Now, for anyone aware of rappers other than Childish Gambino, he is hardly an “outside” artist, but rather the beneficiary of legitimate trailblazers like Kanye West (who exploded the sound of mainstream rap with 2008’s 808s and Heartbreak) and Drake (who softened and then deepened the 808s template) creating a new center for the rap mainstream that has since embraced iconoclasts like Kendrick Lamar, Future, and Chance the Rapper.3 On Camp, Glover essentially sounded like a well-intentioned but off-brand version of West and Drake. Similarly, on Internet he’s traversing well-trod ground with a lot less insight and panache than his predecessors. Drake is already the defining rapper of the Internet era — oversharing is his brand, and he does it with far greater specificity and debauched self-recrimination than Glover. See the musically breezy but lyrically blah Chance the Rapper co-starrer “The Worst Guys,” in which Glover listlessly describes a PG-rated hookup that commences at a Clippers game, or the low-grade nihilism of “No Exit,” in which Glover’s emotional desolation is conveyed by a hastily consumed McFlurry and an all-night cartoons-watching session.
As for Kanye, Glover isn’t in the same league when it comes to web-friendly absurdist hyperbole, as the video for “Bound 2” and his endless supply of meme-generating interviews recently affirmed. Glover doesn’t have the stones to be nearly as outrageous — no matter its ridiculous title, “Life: The Biggest Troll” is a rather mundane rumination on how the Internet allows for lonely people to lose themselves behind avatars. “We are the dreams of our parents lost in the future / who hide the deepest desires and wear a mask like a lucha,” Glover proclaims. That’s deep, Donald, but what the world really needs is another pastry-related catchphrase we can turn into a hashtag.
If Glover lacks Drake’s eye for prurient detail and West’s show-stopping grandiosity, what does that leave for Because the Internet? An unseemly residue of petulance, that’s what. At least Camp had its moments of exuberance; on Internet, Glover (who produced most of the record with regular collaborator Ludwig Goransson) favors a familiar murk of cinematic synths and portentous beats on loan from Frank Ocean and the Weeknd.4 The music telegraphs what the words gracelessly reiterate: “Fuck it, I just want to feel something,” Glover says on “Zealots of Stockholm (Free Information),” and that’s about as eloquent as he gets.
Significant portions of this record don’t critique or satirize the Internet so much as react to it, particularly the parts that have expressed mean opinions about Glover. “My god, you pay for your friends, I’ll take that as a compliment,” he says on “3005.” “Rich kid, asshole, paint me as a villain … y’all fuck boys like Socrates,” he fumes on “Sweatpants,” undermining his attempts at an otherwise sensitive and enlightened tone here. Look, I don’t like anonymous commenters, either, but responding to them individually on a record is probably not the best course of action. But given the worldview behind this record — “The Internet is everything” — it’s natural that these petty scores are amplified beyond all sense of perspective.
I don’t want to be too hard on Glover, since he seems like a thoughtful guy whose worst crime is being derivative. In two recent interviews, he casually mentioned that he reads Kierkegaard, and while I really want to make fun of him for casually mentioning this, I’m not going to. It wouldn’t be fair: Because the Internet is a bad record, but not because it’s pretentious. I think about the same things Glover does all the time. I’m convinced that the level of depression I feel on a daily basis is caused by how much time I spend online. I can engage in a dozen great conversations with brilliant and hilarious people every day in social media, and it doesn’t feel half as fulfilling as a positive in-person encounter with an average stranger (which I normally don’t have, positive or negative, most days). And yet this does not prevent me from compulsively seeking validation in the digital realm — nor does it slow the speed at which the buzz from that validation fades. As with all addictive properties, the Internet creates a hunger that can’t ever be satisfied. This is simply not a healthy way to live.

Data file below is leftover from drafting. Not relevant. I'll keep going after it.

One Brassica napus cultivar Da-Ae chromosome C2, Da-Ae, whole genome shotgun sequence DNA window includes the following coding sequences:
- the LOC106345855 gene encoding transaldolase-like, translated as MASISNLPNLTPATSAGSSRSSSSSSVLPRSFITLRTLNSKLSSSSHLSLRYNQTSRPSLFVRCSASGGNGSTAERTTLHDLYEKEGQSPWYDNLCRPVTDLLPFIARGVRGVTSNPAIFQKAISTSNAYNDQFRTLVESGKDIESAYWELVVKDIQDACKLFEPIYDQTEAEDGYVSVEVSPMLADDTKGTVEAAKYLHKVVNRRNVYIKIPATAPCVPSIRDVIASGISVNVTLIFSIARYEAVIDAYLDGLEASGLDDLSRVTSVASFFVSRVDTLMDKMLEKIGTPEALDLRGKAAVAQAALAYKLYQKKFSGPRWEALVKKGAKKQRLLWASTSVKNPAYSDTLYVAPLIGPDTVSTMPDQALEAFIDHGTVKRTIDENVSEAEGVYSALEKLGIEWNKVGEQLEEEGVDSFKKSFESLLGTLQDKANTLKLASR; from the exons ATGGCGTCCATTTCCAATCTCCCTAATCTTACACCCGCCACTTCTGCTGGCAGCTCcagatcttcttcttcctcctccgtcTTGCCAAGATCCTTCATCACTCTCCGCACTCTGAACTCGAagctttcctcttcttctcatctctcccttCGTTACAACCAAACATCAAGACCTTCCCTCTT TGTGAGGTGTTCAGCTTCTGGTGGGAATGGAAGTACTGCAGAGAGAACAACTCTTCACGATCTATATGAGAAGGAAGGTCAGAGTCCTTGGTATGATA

What frustrates me about Because the Internet is that instead of illuminating an alternative — or allowing for the possibility of an alternative — it personifies why Internet life is so depressing. The tone is nostalgic, self-referential, and complacent. Like so much of web culture, this record favors archiving (of personal neuroses, of pop-culture references, of hip musical signifiers) over imagination. And it blocks out everything else; the idea of just unplugging from all of our shit never comes up. “I don’t want anyone to think this is an indictment,” Glover told Time. For him, “it’s not like it’s a bad thing” that constant exposure to the soul-deadening agents of the Internet has resulted, according to his own lyrics, in his inability to feel anything. Really? So why did you make this record again?
Because the Internet is indicative of that common online malady recently identified as smarm, in that it perpetuates the idea that merely stating your opposition to something means as much as actually doing something (or nullifies actively not doing something). I’m not pointing any fingers here — like Glover, I hate that I spend so many waking hours on the Internet, and yet I’ve done nothing to extricate myself. I’m an analytical person by nature. I crave a vantage point. The real world is just too fast and up close. It feels more comfortable to experience human existence with a five-second tape delay, as a safeguard against living in the moment. I suspect Glover feels the same way. I think that’s why he took the time to carefully write out those notes and then, once they were perfectly constructed, preserve them for public consumption on his Instagram account. It was his tape delay.
In a recent interview, Glover talked about growing up in the pre-Internet world and how he can still “remember what humanity is like.” We need to “bring that good shit with us,” he said. Actually, you can go back to that world whenever you want. It still surrounds us. Just look up from your damn phone.